A Gentleman in Moscow is described as “a must read”; Man out of Time, the experience of living in a family where one parent is a severe depressive, offers “exquisite writing”; Prague Spring, by Simon Mawer, is set in 1968 when Russian tanks rolled into Prague; Sally Piper’s The Geography of Friendship is “an enjoyable read …. a vehicle for exploring female friendship”; Eggshell Skull is judge’s associate Bri Lee’s account of her work experience, including many rape cases, for which she shared the 2018 Queensland Premier’s Young Publishers and Writers Awards prize; and for the kids, the crowd-sourced Good Night Stories for Rebel Girls by Elena Favilli and Francesca Cavallo; the Little People Big Dreams series about extraordinary women; and finally Kate DiCamillio’s latest adventure with her Louisana Elephante character, Louisana’s Way Home.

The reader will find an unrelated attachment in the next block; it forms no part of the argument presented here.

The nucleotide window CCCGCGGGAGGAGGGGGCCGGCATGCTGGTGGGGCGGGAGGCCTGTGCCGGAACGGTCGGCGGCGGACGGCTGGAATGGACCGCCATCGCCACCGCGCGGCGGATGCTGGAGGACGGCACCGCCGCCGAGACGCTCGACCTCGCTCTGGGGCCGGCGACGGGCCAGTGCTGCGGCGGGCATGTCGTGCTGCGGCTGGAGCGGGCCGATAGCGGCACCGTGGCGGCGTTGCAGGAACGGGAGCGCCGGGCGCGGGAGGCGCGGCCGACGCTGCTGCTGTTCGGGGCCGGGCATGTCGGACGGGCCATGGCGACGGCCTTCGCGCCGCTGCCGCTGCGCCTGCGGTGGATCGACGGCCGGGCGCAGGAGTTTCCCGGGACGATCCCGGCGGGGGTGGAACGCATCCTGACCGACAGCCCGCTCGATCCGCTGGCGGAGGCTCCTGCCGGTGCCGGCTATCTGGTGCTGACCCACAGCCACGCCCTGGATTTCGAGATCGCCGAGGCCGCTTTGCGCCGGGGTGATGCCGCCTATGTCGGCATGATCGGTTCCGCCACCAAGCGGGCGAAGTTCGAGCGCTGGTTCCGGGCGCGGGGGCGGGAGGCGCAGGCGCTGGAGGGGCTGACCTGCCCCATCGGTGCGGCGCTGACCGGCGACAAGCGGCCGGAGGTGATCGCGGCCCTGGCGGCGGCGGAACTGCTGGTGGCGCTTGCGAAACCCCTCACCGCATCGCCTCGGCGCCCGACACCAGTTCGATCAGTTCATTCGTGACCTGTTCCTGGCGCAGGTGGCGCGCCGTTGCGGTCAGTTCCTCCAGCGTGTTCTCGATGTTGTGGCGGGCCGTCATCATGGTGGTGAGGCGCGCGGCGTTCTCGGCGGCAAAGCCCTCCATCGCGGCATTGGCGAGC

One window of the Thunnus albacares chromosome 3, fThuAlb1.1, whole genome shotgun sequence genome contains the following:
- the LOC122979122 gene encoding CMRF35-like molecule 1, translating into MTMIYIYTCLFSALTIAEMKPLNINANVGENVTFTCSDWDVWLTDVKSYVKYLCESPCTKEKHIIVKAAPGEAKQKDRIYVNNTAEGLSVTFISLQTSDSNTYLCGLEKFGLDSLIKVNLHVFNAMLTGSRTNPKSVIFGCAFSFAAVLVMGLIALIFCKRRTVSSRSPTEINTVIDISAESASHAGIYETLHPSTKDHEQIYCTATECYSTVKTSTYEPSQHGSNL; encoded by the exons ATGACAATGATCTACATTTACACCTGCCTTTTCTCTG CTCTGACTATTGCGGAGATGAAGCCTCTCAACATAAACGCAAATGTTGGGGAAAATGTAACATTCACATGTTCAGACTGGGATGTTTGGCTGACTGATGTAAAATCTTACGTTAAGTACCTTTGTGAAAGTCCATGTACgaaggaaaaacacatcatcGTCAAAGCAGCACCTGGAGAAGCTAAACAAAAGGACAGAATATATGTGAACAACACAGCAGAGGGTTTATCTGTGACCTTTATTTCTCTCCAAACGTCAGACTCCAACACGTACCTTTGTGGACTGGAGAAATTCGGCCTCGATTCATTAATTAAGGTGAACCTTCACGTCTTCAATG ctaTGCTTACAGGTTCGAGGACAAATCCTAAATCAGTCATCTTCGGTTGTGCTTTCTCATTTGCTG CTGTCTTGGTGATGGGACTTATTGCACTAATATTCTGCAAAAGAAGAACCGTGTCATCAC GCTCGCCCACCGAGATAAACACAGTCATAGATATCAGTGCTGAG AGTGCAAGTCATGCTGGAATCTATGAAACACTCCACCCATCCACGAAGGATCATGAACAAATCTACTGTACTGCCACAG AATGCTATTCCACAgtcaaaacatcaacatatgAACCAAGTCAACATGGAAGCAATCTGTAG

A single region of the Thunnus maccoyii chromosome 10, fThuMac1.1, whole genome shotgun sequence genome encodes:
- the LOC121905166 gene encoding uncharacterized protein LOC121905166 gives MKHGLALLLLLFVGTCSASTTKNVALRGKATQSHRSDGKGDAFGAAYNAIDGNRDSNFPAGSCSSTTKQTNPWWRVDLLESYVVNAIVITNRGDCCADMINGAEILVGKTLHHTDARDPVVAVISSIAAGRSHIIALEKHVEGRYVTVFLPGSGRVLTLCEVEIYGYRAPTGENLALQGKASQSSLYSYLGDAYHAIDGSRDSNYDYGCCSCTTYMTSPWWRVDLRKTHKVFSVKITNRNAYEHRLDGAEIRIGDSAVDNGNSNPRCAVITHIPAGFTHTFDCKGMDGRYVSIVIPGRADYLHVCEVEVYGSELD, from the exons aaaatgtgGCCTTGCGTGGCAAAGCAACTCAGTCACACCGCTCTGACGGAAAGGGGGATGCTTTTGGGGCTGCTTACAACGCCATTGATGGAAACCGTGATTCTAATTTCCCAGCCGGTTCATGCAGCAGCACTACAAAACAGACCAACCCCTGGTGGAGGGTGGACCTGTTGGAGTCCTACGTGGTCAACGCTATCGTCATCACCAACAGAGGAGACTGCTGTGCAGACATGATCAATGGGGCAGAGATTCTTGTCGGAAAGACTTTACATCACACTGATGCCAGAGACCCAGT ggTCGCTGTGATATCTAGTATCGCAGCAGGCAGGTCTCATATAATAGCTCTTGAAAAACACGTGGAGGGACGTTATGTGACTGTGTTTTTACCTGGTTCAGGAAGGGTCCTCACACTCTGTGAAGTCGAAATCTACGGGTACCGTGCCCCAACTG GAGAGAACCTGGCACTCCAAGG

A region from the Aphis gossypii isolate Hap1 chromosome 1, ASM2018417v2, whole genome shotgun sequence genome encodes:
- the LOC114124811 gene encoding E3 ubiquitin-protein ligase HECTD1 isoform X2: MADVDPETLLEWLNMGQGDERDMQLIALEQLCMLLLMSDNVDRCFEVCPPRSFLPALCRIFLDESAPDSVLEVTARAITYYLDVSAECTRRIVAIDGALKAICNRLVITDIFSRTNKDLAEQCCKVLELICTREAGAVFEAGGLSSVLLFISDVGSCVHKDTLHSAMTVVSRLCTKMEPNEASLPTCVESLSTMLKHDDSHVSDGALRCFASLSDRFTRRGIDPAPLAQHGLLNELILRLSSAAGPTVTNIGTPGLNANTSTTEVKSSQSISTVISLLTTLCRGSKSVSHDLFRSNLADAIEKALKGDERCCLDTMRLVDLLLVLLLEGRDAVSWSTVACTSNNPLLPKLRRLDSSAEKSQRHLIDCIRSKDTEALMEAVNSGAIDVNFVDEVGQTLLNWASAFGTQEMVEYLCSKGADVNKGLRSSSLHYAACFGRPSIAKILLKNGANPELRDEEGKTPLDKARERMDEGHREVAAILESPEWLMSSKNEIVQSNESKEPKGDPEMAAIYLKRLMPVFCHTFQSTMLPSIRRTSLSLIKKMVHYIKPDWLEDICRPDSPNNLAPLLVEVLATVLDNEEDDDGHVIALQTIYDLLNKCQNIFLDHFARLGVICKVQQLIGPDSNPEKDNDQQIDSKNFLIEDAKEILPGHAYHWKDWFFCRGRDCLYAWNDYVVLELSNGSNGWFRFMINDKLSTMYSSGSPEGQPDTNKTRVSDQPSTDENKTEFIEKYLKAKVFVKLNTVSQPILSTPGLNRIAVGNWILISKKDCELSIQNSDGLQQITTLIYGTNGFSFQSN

Happy reading in 2019!

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Talking to trees

Apart from slowing down and smelling the roses apparently we would do ourselves a favour if we walked in the woods a lot more. In Japan, it’s already a “thing”. It’s called “forest bathing”, or shinrin yoku – shin meaning forest and yoku to bathe.

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Japanese scientists have researched the reasons why “forest bathing” makes us humans feel so good. The university website The Conversation reports the Japanese investigations identified three major inhaled factors making “bathers” feel healthier in diverse forest ecosystems –  beneficial bacteria, plant-derived essential oils and negatively-charged ions.